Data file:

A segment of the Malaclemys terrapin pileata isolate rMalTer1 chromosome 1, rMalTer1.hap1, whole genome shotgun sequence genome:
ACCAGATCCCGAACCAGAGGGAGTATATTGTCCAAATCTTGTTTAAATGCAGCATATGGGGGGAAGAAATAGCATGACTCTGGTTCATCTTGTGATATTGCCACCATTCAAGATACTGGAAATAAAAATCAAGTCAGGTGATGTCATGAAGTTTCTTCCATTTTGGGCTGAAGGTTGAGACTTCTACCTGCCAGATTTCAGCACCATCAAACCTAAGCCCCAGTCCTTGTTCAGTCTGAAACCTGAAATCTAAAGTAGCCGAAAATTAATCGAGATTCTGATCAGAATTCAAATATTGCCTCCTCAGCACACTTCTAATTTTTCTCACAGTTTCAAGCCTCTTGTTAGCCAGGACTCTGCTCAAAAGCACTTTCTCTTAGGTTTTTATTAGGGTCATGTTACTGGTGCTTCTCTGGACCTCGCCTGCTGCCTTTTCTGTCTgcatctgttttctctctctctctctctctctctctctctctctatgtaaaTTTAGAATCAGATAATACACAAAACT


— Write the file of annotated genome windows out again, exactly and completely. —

A segment of the Malaclemys terrapin pileata isolate rMalTer1 chromosome 1, rMalTer1.hap1, whole genome shotgun sequence genome:
ACCAGATCCCGAACCAGAGGGAGTATATTGTCCAAATCTTGTTTAAATGCAGCATATGGGGGGAAGAAATAGCATGACTCTGGTTCATCTTGTGATATTGCCACCATTCAAGATACTGGAAATAAAAATCAAGTCAGGTGATGTCATGAAGTTTCTTCCATTTTGGGCTGAAGGTTGAGACTTCTACCTGCCAGATTTCAGCACCATCAAACCTAAGCCCCAGTCCTTGTTCAGTCTGAAACCTGAAATCTAAAGTAGCCGAAAATTAATCGAGATTCTGATCAGAATTCAAATATTGCCTCCTCAGCACACTTCTAATTTTTCTCACAGTTTCAAGCCTCTTGTTAGCCAGGACTCTGCTCAAAAGCACTTTCTCTTAGGTTTTTATTAGGGTCATGTTACTGGTGCTTCTCTGGACCTCGCCTGCTGCCTTTTCTGTCTgcatctgttttctctctctctctctctctctctctctctctctatgtaaaTTTAGAATCAGATAATACACAAAACT